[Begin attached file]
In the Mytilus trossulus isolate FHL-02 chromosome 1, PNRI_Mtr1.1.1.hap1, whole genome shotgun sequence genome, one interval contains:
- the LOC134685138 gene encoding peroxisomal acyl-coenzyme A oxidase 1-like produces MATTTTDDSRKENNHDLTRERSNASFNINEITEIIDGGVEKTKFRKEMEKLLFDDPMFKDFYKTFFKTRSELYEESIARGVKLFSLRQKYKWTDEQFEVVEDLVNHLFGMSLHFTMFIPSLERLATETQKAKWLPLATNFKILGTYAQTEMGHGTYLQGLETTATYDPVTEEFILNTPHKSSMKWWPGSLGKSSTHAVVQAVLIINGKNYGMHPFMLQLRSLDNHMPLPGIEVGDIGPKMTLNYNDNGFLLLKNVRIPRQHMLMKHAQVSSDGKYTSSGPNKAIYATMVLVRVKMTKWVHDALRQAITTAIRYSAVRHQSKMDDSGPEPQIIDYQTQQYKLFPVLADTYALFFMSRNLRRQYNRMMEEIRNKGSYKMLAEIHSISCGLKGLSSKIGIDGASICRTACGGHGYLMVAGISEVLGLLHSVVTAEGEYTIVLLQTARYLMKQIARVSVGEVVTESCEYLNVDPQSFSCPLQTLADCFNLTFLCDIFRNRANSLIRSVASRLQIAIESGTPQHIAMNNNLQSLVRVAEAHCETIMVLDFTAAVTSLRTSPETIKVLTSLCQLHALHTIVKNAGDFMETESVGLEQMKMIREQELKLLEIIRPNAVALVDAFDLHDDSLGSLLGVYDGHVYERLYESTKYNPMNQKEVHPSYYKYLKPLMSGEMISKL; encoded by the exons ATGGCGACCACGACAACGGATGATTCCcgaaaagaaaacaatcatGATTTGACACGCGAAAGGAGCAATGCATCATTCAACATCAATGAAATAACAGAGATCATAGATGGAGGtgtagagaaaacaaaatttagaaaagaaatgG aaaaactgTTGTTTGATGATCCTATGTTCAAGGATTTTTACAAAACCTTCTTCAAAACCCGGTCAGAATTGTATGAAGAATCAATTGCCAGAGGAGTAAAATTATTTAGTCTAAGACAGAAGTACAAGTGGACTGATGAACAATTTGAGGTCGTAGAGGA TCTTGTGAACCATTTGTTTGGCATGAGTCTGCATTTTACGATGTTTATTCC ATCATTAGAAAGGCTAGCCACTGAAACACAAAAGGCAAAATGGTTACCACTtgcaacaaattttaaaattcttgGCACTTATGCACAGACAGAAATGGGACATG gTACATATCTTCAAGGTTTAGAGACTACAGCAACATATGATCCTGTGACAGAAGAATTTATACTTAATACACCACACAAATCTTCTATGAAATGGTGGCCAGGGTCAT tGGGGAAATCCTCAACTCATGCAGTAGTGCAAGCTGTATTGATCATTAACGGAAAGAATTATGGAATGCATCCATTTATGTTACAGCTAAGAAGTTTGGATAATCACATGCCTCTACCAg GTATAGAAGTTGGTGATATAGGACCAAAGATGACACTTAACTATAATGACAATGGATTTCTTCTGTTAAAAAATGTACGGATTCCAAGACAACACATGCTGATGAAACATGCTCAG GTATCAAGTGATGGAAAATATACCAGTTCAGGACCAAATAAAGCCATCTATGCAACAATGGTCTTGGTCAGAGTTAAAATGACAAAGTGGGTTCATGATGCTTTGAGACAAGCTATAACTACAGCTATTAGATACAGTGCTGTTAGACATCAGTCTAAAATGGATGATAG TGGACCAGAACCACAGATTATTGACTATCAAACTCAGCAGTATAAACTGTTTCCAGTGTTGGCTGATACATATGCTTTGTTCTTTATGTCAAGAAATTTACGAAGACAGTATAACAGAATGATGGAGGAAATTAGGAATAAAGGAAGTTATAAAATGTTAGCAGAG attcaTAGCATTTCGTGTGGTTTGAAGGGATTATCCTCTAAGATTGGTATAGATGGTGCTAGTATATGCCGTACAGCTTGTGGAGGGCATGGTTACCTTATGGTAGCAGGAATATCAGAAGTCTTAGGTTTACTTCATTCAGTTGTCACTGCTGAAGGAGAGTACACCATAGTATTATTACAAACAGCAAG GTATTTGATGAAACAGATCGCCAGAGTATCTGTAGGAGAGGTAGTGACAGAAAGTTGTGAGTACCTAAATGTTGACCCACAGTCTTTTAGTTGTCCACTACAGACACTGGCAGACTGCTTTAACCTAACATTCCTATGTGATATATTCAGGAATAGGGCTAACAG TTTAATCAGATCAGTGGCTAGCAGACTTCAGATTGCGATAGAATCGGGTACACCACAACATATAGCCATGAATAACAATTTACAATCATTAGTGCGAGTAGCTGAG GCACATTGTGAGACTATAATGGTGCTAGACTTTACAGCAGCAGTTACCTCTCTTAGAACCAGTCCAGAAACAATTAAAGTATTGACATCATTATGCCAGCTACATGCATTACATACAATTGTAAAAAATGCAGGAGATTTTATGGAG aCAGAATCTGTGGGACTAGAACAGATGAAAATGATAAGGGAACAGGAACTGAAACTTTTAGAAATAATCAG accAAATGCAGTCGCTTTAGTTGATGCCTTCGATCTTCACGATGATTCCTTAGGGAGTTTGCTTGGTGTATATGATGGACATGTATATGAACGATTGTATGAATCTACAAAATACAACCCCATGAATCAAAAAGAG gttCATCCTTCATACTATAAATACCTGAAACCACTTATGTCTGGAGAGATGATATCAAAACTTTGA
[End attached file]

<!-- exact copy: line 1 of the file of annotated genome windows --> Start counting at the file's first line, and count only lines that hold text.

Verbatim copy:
In the Mytilus trossulus isolate FHL-02 chromosome 1, PNRI_Mtr1.1.1.hap1, whole genome shotgun sequence genome, one interval contains: